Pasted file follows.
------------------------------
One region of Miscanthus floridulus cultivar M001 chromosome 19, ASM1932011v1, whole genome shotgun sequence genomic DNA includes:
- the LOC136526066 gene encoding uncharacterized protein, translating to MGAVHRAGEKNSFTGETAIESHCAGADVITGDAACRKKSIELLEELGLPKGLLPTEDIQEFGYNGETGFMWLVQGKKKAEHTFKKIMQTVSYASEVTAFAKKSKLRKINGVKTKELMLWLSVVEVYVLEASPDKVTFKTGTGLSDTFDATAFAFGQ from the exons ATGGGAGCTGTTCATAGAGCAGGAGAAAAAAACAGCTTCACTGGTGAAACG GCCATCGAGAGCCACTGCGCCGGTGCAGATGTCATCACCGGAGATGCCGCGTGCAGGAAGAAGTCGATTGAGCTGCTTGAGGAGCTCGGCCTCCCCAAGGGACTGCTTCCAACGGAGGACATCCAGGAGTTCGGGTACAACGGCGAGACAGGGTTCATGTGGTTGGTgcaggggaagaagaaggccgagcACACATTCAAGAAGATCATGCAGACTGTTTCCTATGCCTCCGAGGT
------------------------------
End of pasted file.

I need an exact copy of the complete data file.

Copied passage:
One region of Miscanthus floridulus cultivar M001 chromosome 19, ASM1932011v1, whole genome shotgun sequence genomic DNA includes:
- the LOC136526066 gene encoding uncharacterized protein, translating to MGAVHRAGEKNSFTGETAIESHCAGADVITGDAACRKKSIELLEELGLPKGLLPTEDIQEFGYNGETGFMWLVQGKKKAEHTFKKIMQTVSYASEVTAFAKKSKLRKINGVKTKELMLWLSVVEVYVLEASPDKVTFKTGTGLSDTFDATAFAFGQ from the exons ATGGGAGCTGTTCATAGAGCAGGAGAAAAAAACAGCTTCACTGGTGAAACG GCCATCGAGAGCCACTGCGCCGGTGCAGATGTCATCACCGGAGATGCCGCGTGCAGGAAGAAGTCGATTGAGCTGCTTGAGGAGCTCGGCCTCCCCAAGGGACTGCTTCCAACGGAGGACATCCAGGAGTTCGGGTACAACGGCGAGACAGGGTTCATGTGGTTGGTgcaggggaagaagaaggccgagcACACATTCAAGAAGATCATGCAGACTGTTTCCTATGCCTCCGAGGT